​About ​​​​​​The Poems

   Sheer Poetry​ was published by Virginia writer Donna Lee Davis in 1981.

​   Sheer Poetry Revisited ​features favorites from that first volume as well as            new work.  Its rich imagery celebrates passion, whimsy and spirituality.

         89 poems in 115 pages, available now from amazon.com

Praise for Sheer Poetry . . .

"We who write about such horrors as war need [her] reminders of another world."

                                  ---Cardinal John J. O'Connor, Archbishop of New York; Author, A Chaplain Looks at Vietnam

"They resemble the poems of Emily Dickinson . . . old-fashioned in the way the poetry of A. E. Houseman is old-fashioned--the simple language, the short lines, the rueful look at love . . .  I do not use these hallowed names irreverently but I see a definite connection and one which in no way dishonors these great writers.  I offer my congratulations." ---Levin Houston, The Free Lance-Star

"A gentle spirit attuned to other hearts." ---Edwin P. Elliott, Publisher

And for Sheer Poetry Revisited . . .

"Taut, powerful poetry.  Much in little.  Unflinching honesty in expression of universal issues of the heart.  Mastery of condensation.  Total control of both the short emotion-filled poem and the longer humorous narrative or depiction of love.  Deserves a much wider audience and recognition of worth.  My prediction:  This poet's acclaim is yet to come." ---Sidney H. Mitchell, Educator 

"Donna Lee Davis writes tight, taut . . . and vivid.  The poems in this lovely volume generally take less than a page . . . but still manage to be powerful.  A personal favorite is 'Cycles':  'I loved until my heart near burst with loving./I wept 'til I was surely drained of tears./I wished until stars hid to see me coming;/I prayed until the angels stopped their ears./I lived until I craved the peace of dying./I died a secret death; only I knew./And now I live again, entreating, sighing/--a weeping fool.  I live:  I love anew.'"---Melanie Rigney, Author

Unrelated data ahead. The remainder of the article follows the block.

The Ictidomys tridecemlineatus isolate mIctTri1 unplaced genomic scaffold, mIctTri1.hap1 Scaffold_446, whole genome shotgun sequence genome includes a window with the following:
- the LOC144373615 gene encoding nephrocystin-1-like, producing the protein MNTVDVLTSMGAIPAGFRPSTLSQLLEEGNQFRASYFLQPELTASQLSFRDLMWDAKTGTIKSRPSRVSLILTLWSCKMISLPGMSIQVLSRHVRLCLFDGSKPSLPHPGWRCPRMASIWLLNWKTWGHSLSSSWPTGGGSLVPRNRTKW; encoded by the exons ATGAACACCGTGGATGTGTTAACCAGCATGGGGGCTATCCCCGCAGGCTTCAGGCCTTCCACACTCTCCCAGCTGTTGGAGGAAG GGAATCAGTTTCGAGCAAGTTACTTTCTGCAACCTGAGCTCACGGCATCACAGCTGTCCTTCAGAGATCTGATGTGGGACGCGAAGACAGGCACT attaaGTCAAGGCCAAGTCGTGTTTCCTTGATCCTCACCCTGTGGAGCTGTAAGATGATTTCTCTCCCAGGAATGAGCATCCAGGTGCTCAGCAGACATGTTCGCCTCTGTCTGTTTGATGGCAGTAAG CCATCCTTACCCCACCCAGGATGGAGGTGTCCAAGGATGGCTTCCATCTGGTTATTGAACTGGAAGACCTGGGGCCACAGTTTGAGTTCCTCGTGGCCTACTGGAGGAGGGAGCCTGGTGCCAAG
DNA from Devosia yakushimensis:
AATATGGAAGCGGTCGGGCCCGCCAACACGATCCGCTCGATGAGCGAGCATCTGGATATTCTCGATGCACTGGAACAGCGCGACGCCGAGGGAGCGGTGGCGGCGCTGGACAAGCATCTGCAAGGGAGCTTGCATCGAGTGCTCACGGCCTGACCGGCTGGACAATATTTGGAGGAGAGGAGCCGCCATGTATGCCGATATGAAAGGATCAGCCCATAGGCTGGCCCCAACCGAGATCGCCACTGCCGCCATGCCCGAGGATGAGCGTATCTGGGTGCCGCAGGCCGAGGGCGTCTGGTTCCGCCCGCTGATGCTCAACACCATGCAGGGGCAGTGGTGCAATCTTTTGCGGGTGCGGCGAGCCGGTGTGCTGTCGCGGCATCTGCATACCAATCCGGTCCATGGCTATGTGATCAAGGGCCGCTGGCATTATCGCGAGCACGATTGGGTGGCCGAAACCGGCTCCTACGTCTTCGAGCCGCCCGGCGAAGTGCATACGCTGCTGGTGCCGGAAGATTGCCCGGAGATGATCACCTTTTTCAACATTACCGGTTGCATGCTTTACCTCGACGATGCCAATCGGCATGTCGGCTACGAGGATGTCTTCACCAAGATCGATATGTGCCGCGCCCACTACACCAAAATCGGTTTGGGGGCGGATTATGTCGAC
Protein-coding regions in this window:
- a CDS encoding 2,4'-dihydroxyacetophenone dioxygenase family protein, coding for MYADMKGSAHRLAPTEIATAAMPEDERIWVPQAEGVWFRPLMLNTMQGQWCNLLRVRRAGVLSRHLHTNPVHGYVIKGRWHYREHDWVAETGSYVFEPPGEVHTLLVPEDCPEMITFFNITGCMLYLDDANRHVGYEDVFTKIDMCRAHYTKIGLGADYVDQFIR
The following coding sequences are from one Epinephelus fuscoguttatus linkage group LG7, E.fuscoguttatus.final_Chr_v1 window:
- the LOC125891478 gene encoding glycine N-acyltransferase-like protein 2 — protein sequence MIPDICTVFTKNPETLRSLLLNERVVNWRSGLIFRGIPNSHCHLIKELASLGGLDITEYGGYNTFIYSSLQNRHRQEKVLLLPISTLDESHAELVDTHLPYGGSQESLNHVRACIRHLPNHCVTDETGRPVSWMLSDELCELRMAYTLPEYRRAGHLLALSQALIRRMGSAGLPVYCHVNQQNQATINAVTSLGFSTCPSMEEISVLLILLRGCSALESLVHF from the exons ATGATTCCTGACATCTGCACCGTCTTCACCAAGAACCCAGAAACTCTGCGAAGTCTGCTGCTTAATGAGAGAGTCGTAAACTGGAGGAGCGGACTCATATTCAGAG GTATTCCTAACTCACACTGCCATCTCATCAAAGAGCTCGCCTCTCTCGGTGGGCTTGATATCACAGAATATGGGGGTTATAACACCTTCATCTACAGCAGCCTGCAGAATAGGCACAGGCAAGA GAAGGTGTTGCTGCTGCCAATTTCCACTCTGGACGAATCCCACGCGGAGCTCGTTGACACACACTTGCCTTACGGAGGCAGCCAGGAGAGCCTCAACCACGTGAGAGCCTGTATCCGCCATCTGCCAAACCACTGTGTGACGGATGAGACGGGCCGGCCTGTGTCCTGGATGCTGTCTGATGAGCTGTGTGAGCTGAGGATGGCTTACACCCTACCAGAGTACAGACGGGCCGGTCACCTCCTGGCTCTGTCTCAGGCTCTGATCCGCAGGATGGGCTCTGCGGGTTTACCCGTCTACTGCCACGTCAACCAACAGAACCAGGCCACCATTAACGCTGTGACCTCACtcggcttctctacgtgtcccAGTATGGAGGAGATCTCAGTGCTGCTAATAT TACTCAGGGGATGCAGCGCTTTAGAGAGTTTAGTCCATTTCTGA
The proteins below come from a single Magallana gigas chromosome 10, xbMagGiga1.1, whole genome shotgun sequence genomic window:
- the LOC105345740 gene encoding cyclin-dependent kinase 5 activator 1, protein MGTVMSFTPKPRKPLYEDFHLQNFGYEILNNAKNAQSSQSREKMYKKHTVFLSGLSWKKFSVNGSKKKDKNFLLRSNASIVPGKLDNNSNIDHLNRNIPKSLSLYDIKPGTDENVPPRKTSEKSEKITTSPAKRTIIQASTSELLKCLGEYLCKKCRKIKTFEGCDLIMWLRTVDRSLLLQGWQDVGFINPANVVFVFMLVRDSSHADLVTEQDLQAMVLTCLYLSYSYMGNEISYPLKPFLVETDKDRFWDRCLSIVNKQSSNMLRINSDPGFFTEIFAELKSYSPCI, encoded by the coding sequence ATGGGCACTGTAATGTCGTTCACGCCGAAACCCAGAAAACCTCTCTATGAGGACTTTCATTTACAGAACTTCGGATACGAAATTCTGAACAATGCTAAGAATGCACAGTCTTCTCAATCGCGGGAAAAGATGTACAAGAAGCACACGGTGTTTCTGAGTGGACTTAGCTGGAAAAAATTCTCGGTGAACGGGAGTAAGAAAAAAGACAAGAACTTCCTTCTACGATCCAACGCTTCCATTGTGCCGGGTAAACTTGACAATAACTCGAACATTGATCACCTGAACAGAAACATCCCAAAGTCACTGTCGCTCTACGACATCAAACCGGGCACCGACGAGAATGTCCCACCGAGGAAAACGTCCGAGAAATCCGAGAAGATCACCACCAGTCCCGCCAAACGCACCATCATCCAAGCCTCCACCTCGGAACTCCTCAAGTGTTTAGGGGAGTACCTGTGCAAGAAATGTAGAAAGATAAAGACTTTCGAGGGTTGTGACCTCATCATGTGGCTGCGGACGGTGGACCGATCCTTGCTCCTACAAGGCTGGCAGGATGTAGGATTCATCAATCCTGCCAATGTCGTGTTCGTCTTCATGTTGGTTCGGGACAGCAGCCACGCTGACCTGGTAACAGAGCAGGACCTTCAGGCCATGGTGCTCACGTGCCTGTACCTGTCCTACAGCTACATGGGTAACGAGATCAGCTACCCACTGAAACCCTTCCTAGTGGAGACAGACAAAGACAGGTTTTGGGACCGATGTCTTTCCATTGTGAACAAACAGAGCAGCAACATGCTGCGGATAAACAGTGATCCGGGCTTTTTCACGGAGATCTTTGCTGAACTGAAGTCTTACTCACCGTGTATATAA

"Life is rewarding when you laugh a lot, keep close to nature and to God, hold folly to a minimum, find useful work, and love someone who loves you back . . .  So far, so good."

About The Author

"Even as a child I was fascinated by poetry.  Its economy of language and intensity of feeling combined irresistibly for me long before I recognized it to be, at its best, an art form.  Naturally then, even as a child I attempted poetry, experimenting with the cadences and colors of words, learning by doing . . . I don't care for poetry so personal that it is a locked door, or so scholarly that it wears a 'restricted' sign . . . I like a poem with the substance of brown bread and the weight of cotton candy.  I do not ask that it teach me, but I demand that it reach me . . . and as I am nourished I wish to be entertained."​                                                                

In 1999 Donna Lee Davis completed a 33-year career with the Marines at Quantico and was awarded the Department of the Navy's Meritorious Civilian Service Medal.  Her short fiction has appeared in Carpe Articulum Literary Review (2010) and has been shortlisted for The Chicago Tribune's Nelson Algren Award (2007).   In 2016 with historian William J. Shorter she co-authored Here Is The Church:  A History of St. Mary Parish, celebrating the rich Roman Catholic heritage of Saint Mary of the Immaculate Conception Church in Fredericksburg, Virginia.  And in 2017 she published Matter of Discretion:

"I wanted to write a novel about the people I knew at Quantico, and I started writing in the late 1970's! Many of the Marine judge advocates I worked with assumed the book was about one of the many high profile cases we tried.  But it was never that.  Years ago I told my onetime boss and lifelong friend Chaplain John J. O'Connor (who became Cardinal O'Connor) that he was the inspiration for the priest protagonist.  Over the years he encouraged me to 'keep writing.'  I think Father John would be pleased."

Donna  makes her home at The Briarfields in Hartwood, Virginia.